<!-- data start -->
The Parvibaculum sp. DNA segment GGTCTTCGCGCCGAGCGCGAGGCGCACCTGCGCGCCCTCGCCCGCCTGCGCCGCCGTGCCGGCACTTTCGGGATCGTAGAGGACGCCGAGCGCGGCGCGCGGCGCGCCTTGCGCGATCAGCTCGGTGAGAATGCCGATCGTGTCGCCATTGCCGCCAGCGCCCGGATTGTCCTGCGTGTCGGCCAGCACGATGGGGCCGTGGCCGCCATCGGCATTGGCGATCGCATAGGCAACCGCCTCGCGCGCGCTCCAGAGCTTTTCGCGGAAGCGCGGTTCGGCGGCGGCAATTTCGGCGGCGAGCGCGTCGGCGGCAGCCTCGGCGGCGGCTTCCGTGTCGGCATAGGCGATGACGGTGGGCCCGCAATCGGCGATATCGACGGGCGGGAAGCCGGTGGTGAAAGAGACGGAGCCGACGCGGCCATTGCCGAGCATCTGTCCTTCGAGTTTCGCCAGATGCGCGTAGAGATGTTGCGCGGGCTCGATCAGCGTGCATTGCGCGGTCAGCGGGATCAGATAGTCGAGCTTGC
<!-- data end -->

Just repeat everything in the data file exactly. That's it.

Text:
The Parvibaculum sp. DNA segment GGTCTTCGCGCCGAGCGCGAGGCGCACCTGCGCGCCCTCGCCCGCCTGCGCCGCCGTGCCGGCACTTTCGGGATCGTAGAGGACGCCGAGCGCGGCGCGCGGCGCGCCTTGCGCGATCAGCTCGGTGAGAATGCCGATCGTGTCGCCATTGCCGCCAGCGCCCGGATTGTCCTGCGTGTCGGCCAGCACGATGGGGCCGTGGCCGCCATCGGCATTGGCGATCGCATAGGCAACCGCCTCGCGCGCGCTCCAGAGCTTTTCGCGGAAGCGCGGTTCGGCGGCGGCAATTTCGGCGGCGAGCGCGTCGGCGGCAGCCTCGGCGGCGGCTTCCGTGTCGGCATAGGCGATGACGGTGGGCCCGCAATCGGCGATATCGACGGGCGGGAAGCCGGTGGTGAAAGAGACGGAGCCGACGCGGCCATTGCCGAGCATCTGTCCTTCGAGTTTCGCCAGATGCGCGTAGAGATGTTGCGCGGGCTCGATCAGCGTGCATTGCGCGGTCAGCGGGATCAGATAGTCGAGCTTGC